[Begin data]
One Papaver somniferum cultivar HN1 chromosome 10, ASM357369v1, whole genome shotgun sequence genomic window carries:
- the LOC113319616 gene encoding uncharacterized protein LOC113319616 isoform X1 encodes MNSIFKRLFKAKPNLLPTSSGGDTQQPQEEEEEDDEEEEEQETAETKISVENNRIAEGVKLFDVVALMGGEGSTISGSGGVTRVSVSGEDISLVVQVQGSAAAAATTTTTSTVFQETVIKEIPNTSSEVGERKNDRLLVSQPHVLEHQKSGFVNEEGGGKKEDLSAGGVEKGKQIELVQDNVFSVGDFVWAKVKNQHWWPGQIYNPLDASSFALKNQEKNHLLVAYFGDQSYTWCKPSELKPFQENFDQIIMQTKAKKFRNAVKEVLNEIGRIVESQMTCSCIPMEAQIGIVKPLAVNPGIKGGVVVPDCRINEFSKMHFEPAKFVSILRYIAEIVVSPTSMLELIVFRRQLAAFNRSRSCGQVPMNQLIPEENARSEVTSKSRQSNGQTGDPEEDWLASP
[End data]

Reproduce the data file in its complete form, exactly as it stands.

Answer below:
One Papaver somniferum cultivar HN1 chromosome 10, ASM357369v1, whole genome shotgun sequence genomic window carries:
- the LOC113319616 gene encoding uncharacterized protein LOC113319616 isoform X1 encodes MNSIFKRLFKAKPNLLPTSSGGDTQQPQEEEEEDDEEEEEQETAETKISVENNRIAEGVKLFDVVALMGGEGSTISGSGGVTRVSVSGEDISLVVQVQGSAAAAATTTTTSTVFQETVIKEIPNTSSEVGERKNDRLLVSQPHVLEHQKSGFVNEEGGGKKEDLSAGGVEKGKQIELVQDNVFSVGDFVWAKVKNQHWWPGQIYNPLDASSFALKNQEKNHLLVAYFGDQSYTWCKPSELKPFQENFDQIIMQTKAKKFRNAVKEVLNEIGRIVESQMTCSCIPMEAQIGIVKPLAVNPGIKGGVVVPDCRINEFSKMHFEPAKFVSILRYIAEIVVSPTSMLELIVFRRQLAAFNRSRSCGQVPMNQLIPEENARSEVTSKSRQSNGQTGDPEEDWLASP